I think Charles Dickens described it best in A Tale of Two Cities. “It was the best of times…It was the worst of times….”
As we continue to work through a year of a life ending and life changing pandemic, we can reflect on what we’ve lost and what we’ve gained. We’ve learned a lot and hopefully the lessons of this past year will stay with us.
One of the things we’ve lost is time spent with Kaicho and Sonomi San. We’ve lost the camaraderie and instruction that I’ve, personally, looked forward to for the last 30+ years. We’ve also gained the ability to direct our own training and really individualize and personalize it.
I’ve been reflecting on the last few years of camps that we’ve attended. For the most part, 99% of the time in fact, the courtesy and protocol were wonderful. No question about it. Respect, courtesy and demeanor were outstanding so when there was a breach of respect toward seniors, Kaicho or even Hanshi Sei it was noticeable because it was an aberration. There is a saying “Rei Ni Awari” which refers to “beginning and ending with respect”. When we don’t practice courtesy in the dojo it’s more challenging to be routinely and easily courteous at camps, seminars or mini-camps. Remember, “what you practice is what you get”. Practice courtesy and respect on a daily basis and when in doubt, do the most respectful thing you can think of. The camps will be easy because you will do what is natural to you.
It’s important to be aware that Kaicho, Hanshi Sei and Sonomi San are our guests when they’re here in the U. S. They feel obligated to be good guests and to attempt to grant our requests. Knowing this, as we do, we should not request things that are inappropriate. Don’t ask them to do things which are not healthy, safe or within the bounds of propriety. It’s VERY obvious that we shouldn’t ask for rank or promotions. We must wait patiently until one of our seniors BELIEVE we are ready. I haven’t seen this type of request granted but it puts undue pressure on these fine people.
Speaking of rank, rank is always an issue. Some of us always feel under ranked, been in grade too long or sometimes over ranked.
Rank and upward mobility in our association is really a fairly simple thing. What do we need to do? As my good friend Shipes Hanshi says, just “play the game”. Simple huh?
Actually it IS pretty simple. All you need to do is find out what game we’re playing, figure out the rules, play by the rules and then persevere.
So what’s the game? We support Grand Master, Kaicho and the Kenshin Kan/Matsumura Seito system and organization.
What are the rules?
1: Learn the curriculum. Train in and teach the curriculum. I also believe that you can add things to the curriculum that support the core beliefs and concepts.
2: Get a dojo charter. Pay your dues and test fees.
3: Show up at camps, seminars and other training opportunities.
4: Show respect to your Sensei, Senpai and Kohai.
5: Train hard with intelligence and consistency.
6: If you feel under ranked work on your patience. If you feel over ranked, work diligently and consistently to earn your rank.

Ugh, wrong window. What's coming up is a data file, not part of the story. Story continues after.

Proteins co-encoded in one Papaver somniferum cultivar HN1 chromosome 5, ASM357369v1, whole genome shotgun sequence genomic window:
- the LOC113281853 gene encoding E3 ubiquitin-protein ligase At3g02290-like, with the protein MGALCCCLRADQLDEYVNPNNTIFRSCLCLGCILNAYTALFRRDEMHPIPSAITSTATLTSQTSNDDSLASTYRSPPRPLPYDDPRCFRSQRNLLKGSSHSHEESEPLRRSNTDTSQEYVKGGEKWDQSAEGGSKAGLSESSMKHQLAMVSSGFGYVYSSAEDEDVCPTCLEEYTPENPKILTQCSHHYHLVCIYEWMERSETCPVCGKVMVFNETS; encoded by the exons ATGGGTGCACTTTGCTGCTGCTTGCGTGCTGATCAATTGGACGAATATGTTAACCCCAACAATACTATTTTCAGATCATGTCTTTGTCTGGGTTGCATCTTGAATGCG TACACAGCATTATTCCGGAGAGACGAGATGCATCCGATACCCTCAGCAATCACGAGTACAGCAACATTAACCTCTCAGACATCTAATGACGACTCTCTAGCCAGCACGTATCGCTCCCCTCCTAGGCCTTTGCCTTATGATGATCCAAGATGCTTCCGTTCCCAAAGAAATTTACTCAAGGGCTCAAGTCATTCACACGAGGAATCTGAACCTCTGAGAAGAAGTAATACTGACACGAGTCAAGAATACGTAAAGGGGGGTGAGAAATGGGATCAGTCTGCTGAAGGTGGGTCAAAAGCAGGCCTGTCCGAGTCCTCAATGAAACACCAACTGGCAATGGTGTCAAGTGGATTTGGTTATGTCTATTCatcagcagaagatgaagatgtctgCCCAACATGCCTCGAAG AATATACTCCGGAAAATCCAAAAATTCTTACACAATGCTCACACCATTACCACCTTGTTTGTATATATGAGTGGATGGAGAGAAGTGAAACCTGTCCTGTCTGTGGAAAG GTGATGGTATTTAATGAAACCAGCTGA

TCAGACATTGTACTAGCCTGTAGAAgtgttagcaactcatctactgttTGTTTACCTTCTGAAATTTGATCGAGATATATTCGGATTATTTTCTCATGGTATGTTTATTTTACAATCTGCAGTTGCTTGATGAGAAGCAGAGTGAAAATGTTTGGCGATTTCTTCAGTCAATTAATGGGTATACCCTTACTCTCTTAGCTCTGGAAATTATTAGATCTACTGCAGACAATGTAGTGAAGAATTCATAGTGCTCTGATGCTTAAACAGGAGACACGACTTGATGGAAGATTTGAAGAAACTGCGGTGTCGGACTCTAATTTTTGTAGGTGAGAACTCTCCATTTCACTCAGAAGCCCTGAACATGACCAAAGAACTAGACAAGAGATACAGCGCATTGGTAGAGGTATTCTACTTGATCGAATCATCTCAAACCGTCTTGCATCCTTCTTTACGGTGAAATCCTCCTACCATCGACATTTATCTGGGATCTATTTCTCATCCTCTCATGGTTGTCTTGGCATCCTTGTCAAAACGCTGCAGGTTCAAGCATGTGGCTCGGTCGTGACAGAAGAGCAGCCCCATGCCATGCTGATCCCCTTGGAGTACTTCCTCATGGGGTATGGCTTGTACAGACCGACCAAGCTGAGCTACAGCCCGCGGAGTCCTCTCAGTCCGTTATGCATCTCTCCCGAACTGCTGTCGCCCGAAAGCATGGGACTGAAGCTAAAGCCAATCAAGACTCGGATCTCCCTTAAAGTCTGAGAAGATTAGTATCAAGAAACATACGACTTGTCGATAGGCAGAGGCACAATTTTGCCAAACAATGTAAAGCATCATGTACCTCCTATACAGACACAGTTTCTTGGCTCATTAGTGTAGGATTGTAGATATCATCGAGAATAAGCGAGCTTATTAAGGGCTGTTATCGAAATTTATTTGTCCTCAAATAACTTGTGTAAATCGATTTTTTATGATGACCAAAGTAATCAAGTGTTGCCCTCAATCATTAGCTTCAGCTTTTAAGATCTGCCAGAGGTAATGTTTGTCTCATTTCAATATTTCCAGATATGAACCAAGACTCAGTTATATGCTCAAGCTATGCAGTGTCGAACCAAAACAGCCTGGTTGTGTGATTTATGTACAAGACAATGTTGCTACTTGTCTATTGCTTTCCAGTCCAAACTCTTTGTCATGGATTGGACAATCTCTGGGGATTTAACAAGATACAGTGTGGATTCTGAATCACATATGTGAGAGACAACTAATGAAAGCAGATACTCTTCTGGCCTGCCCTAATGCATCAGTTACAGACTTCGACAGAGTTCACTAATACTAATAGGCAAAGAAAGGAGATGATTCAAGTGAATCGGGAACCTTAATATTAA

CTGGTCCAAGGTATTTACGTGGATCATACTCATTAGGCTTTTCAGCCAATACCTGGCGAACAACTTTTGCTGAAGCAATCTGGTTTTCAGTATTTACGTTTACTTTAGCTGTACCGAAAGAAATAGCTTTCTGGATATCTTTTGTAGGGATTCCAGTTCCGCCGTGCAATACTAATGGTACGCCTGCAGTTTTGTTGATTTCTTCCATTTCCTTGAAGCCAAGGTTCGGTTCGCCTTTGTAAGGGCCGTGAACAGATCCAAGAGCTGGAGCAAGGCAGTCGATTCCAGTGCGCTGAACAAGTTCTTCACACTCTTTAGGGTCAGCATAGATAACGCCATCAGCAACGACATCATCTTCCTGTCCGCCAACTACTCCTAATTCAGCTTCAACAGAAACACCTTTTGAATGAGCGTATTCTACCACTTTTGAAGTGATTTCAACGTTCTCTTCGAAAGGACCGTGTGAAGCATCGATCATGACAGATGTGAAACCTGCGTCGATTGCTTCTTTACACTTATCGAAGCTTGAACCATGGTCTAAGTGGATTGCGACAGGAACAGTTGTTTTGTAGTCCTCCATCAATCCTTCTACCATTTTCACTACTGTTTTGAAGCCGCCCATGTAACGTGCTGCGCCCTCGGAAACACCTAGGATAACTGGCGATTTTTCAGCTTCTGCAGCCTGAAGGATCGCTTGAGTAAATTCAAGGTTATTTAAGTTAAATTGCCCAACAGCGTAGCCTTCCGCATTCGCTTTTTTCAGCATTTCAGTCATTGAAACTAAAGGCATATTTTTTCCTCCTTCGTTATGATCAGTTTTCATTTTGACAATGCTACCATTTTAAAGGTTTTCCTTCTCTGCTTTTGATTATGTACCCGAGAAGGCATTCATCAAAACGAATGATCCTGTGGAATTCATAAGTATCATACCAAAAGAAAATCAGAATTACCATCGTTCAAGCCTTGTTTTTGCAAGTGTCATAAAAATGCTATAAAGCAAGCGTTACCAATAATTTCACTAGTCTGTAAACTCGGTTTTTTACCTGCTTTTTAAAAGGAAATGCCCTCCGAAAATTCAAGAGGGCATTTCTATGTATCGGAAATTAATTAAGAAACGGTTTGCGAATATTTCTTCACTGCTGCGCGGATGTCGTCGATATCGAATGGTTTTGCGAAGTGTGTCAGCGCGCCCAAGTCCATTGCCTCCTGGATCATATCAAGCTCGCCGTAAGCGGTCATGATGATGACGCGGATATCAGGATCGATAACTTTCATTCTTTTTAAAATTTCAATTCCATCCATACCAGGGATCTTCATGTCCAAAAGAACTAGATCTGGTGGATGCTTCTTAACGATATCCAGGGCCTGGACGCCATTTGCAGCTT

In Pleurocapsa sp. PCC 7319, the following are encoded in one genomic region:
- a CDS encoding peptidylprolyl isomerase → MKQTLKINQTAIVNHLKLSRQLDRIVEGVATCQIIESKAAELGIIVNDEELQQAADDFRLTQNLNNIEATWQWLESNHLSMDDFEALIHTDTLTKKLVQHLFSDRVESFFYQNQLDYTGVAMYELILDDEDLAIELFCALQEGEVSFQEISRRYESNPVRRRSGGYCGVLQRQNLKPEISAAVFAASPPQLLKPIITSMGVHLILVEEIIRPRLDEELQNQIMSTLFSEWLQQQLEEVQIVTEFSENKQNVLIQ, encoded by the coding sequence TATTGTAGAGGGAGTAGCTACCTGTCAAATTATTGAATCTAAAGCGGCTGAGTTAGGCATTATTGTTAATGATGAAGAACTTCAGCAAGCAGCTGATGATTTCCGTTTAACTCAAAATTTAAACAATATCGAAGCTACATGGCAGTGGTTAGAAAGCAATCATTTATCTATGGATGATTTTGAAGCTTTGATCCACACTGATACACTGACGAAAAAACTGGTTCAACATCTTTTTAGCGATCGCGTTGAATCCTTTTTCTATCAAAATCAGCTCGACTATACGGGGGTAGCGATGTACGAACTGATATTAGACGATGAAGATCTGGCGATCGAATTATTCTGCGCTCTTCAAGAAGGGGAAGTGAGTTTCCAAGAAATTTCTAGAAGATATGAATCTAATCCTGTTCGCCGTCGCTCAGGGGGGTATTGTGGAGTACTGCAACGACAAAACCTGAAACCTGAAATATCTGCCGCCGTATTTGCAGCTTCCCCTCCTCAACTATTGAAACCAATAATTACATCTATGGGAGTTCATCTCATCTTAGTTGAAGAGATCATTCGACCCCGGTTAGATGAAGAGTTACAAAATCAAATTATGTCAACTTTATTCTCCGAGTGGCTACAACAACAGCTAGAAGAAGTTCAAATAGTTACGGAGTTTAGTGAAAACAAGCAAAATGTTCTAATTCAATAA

AND … persevere. You want to be successful? You want to be a Master? You want a cool gi, a cool obi, a cool certificate? Persevere!
In my mind it’s that simple. I know we can complicate it and we do, but it really is that simple.
I believe that in the last few years we have seen more and loftier promotions then ever before in the history of the AOSKKF/OSMKKF. There are several reasons that this occurred. Arguably the most important one is the perseverance and hard work of all those folks.
Looking at the first several rows, Hanshi sees the same faces he has seen for at least the last 30 + years. Perseverance and loyalty. Nintei. Playing the game by the rules year after year. That’s the key.
As we talk about enduring over the years, I won’t mention names as to not embarrass folks, but many of the folks in those first few rows are on the floor training the entire camp despite injuries, pain, illness, joint replacements and other forms of sacrifice. They earned that rank with every pain, every effort, every day.
I am, personally, awed and humbled by the honor bestowed upon all of us by Hanshi Sei and Kaicho. We are in historic times and how do we repay them? We endure, we train, we teach and we earn the honor. We work harder with more thoughtfulness. We maintain a “beginner’s mind” and we play by the rules and persevere.
I believe we also have made sacrifices to attend these training opportunities with our Okinawan masters and need to continue. The training itself is the reward, but visibility or “face time” is a major factor in your growth.
As Zig Ziglar says, “get up, dress up and show up”. That’s a key to success and “martial arts mastery”.As I end this lesson, #65 since I began counting, and probably #500 since I began writing them, I’d like to encourage you to “live” karate, not just train it as a sport. Train faithfully and precisely. Train with thought and heart and train with perseverance.
I also encourage us all to learn study and live the way of Bushido. Here are some of the precepts written out for your contemplation.
Rectitude or Justice
- To do what is right even when no one is looking
- Right reason
- The spirit of daring and bearing
- Love for others
Veracity and Sincerity
- Bushi no ichi gon (the word of a Samurai)
- Personal dignity
- To make up for errors and slights
I will end this lesson here. I appreciate those few of you who have commented on these lessons over the years. I do look forward to hearing your thoughts.
Live well and train hard. Sayonara!